How does se passer differ from passer with être?

How does se passer differ from passer with être?

Asked 1 year ago
JimC1Correct answer

Se passer has the meaning of to take place or to happen and takes être as does all pronominal verbs.

Passer can be used with a direct object (transitive) and takes avoir or with an indirect object (intransitive) and has to take être.

Hope this helps.

Alan

ChrisC1Correct answer

Just to build upon Jim's explanation:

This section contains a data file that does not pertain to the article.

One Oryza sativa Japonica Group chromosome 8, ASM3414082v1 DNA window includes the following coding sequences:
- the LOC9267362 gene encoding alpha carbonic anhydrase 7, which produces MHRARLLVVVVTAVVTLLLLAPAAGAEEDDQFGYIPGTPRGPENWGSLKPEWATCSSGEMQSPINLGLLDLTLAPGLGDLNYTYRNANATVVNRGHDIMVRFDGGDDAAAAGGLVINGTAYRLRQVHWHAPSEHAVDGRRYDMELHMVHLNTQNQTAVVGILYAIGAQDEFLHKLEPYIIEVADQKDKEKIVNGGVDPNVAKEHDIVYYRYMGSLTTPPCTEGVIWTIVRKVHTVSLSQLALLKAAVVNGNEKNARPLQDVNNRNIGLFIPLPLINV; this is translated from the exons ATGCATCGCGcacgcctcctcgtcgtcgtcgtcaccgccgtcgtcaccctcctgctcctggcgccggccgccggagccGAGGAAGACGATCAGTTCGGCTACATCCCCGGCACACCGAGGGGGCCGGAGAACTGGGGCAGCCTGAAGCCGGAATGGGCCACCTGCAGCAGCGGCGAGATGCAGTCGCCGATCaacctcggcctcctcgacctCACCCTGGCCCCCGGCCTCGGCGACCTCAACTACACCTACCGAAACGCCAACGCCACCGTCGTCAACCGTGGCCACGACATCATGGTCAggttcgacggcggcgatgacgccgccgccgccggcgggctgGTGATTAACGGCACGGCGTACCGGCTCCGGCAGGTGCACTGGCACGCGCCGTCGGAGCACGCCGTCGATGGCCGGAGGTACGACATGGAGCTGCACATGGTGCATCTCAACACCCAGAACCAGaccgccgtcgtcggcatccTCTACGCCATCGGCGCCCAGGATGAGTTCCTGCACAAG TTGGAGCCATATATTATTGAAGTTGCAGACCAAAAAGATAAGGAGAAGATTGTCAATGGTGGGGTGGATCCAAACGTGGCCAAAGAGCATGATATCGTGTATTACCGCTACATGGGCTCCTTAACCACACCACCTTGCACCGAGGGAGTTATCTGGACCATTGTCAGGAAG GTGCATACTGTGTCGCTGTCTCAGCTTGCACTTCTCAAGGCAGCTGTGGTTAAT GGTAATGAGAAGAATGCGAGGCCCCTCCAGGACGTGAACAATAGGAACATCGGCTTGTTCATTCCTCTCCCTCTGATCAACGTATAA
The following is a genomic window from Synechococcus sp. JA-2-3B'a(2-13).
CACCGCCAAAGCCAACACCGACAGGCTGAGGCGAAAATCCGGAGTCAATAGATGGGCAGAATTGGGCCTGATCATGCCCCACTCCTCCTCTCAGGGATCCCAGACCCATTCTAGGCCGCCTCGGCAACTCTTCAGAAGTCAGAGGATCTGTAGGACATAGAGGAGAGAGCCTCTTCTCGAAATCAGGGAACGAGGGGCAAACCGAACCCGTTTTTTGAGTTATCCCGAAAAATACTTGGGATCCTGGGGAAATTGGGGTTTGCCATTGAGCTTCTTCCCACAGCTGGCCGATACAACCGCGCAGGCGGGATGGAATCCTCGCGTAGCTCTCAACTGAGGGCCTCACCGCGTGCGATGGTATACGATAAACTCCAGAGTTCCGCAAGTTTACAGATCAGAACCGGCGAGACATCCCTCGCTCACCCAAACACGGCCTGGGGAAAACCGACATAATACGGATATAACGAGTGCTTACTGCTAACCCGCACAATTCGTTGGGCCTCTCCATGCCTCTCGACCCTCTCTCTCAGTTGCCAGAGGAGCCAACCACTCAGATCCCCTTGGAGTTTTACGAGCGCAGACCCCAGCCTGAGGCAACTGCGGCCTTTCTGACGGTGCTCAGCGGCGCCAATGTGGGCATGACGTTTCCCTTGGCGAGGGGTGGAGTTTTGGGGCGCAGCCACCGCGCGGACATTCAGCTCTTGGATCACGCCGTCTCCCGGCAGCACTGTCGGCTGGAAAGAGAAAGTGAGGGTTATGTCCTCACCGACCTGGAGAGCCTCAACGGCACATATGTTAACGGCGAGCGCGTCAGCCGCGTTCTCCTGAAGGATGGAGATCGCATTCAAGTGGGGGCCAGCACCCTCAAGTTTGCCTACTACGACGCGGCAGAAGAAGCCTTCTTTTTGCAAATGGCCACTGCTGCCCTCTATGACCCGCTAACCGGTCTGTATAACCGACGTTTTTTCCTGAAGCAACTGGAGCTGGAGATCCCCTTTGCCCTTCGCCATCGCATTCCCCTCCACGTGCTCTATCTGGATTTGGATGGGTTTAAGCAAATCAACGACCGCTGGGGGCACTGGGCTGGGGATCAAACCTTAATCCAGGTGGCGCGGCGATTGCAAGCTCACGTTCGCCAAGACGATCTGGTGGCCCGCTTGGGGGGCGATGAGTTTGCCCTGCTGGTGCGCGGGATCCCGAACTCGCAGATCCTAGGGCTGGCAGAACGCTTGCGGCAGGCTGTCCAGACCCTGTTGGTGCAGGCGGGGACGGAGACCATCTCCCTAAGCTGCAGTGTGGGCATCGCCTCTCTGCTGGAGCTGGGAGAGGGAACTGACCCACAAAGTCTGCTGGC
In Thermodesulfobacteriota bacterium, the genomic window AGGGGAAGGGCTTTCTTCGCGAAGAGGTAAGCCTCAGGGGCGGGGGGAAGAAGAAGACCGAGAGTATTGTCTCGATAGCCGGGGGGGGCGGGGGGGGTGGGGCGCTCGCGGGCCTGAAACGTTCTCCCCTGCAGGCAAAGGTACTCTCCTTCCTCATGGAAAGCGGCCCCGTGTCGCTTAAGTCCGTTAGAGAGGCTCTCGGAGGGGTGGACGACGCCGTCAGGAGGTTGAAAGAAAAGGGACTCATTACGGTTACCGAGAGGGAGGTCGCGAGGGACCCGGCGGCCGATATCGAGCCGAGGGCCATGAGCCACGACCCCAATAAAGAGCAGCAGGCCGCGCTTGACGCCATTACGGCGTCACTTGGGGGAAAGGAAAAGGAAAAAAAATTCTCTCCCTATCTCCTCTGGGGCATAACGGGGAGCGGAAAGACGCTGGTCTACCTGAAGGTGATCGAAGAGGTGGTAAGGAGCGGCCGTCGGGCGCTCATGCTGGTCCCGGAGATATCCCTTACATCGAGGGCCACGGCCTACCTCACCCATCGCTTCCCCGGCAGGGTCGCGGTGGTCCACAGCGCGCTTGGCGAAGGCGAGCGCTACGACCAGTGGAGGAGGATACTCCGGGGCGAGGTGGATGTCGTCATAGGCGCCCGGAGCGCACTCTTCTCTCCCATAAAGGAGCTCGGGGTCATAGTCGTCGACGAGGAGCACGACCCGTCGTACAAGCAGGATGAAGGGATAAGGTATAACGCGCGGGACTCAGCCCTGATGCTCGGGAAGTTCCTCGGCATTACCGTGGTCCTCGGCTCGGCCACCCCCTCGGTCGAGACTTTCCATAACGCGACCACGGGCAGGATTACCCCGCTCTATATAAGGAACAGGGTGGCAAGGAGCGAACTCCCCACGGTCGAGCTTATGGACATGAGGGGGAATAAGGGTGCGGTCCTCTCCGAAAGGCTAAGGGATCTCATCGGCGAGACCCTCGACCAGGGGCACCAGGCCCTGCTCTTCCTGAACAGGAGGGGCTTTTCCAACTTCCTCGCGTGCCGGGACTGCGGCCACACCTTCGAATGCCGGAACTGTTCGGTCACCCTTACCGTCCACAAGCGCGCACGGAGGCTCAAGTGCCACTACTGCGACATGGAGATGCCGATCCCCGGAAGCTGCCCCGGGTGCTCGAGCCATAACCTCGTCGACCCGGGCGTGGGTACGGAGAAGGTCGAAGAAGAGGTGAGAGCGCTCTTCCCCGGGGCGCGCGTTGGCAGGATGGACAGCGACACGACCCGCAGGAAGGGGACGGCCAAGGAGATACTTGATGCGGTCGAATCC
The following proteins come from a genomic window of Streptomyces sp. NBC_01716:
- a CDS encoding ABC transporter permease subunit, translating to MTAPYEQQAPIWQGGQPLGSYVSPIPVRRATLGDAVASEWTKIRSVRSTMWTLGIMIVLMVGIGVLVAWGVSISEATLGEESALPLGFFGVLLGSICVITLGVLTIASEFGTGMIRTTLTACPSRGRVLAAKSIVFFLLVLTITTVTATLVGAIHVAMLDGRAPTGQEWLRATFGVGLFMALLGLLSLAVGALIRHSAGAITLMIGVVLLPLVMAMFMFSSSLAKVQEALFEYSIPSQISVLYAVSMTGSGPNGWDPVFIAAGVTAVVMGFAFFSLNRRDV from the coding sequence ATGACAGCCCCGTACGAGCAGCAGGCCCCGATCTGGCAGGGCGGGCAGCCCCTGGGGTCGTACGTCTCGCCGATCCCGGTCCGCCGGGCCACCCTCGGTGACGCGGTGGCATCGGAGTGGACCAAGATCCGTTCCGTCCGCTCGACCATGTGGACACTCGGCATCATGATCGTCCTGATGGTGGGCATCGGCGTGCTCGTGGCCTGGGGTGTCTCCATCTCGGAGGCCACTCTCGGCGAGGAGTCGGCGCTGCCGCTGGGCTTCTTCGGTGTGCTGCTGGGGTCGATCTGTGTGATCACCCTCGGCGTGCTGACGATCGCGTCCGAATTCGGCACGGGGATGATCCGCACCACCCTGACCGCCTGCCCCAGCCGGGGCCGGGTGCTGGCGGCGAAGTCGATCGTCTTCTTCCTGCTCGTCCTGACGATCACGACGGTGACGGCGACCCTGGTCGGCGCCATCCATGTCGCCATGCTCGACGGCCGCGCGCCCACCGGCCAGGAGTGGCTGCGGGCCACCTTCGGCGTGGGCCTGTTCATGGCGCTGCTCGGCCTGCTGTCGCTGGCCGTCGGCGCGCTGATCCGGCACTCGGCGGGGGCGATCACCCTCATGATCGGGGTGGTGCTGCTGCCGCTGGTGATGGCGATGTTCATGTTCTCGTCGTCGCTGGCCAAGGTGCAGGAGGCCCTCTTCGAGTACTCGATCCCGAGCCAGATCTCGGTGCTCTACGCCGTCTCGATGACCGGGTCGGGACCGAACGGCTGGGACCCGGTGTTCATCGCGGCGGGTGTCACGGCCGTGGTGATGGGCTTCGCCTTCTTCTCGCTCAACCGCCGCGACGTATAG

Je suis passé chez Élise. 
I passed by Élise's place. 
-> intransitive, hence être 

J'y ai passé beaucoup de temps. 
I spent a lot of time there. 
-> transitive, hence avoir 

-- Chris (not a native speaker).

Yes, it does. Thank you.

Hello,

If I want to say "I passed by Bob's house today," I would say, "Je suis passe chez Bob." Is that correct? If it is, I don't understand how "chez Bob" is an indirect object. Just a bit confused here. Thanks for any help you can provide.

How does se passer differ from passer with être?

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